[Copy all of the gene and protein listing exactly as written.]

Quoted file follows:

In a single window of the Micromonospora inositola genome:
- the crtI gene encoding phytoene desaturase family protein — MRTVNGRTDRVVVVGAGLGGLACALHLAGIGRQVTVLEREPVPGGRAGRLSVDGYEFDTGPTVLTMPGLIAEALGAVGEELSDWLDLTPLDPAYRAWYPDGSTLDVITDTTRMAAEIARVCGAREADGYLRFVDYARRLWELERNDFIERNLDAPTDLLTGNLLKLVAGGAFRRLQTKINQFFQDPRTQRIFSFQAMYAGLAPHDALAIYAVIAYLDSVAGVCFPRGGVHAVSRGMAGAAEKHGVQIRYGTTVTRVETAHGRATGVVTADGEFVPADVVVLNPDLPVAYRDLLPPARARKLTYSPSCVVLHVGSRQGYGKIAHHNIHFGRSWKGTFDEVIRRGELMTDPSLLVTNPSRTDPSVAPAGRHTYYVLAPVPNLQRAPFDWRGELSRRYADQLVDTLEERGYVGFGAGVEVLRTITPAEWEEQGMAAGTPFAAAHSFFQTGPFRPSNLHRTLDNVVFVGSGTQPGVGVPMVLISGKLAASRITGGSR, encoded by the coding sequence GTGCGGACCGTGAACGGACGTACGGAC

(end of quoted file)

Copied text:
In a single window of the Micromonospora inositola genome:
- the crtI gene encoding phytoene desaturase family protein — MRTVNGRTDRVVVVGAGLGGLACALHLAGIGRQVTVLEREPVPGGRAGRLSVDGYEFDTGPTVLTMPGLIAEALGAVGEELSDWLDLTPLDPAYRAWYPDGSTLDVITDTTRMAAEIARVCGAREADGYLRFVDYARRLWELERNDFIERNLDAPTDLLTGNLLKLVAGGAFRRLQTKINQFFQDPRTQRIFSFQAMYAGLAPHDALAIYAVIAYLDSVAGVCFPRGGVHAVSRGMAGAAEKHGVQIRYGTTVTRVETAHGRATGVVTADGEFVPADVVVLNPDLPVAYRDLLPPARARKLTYSPSCVVLHVGSRQGYGKIAHHNIHFGRSWKGTFDEVIRRGELMTDPSLLVTNPSRTDPSVAPAGRHTYYVLAPVPNLQRAPFDWRGELSRRYADQLVDTLEERGYVGFGAGVEVLRTITPAEWEEQGMAAGTPFAAAHSFFQTGPFRPSNLHRTLDNVVFVGSGTQPGVGVPMVLISGKLAASRITGGSR, encoded by the coding sequence GTGCGGACCGTGAACGGACGTACGGAC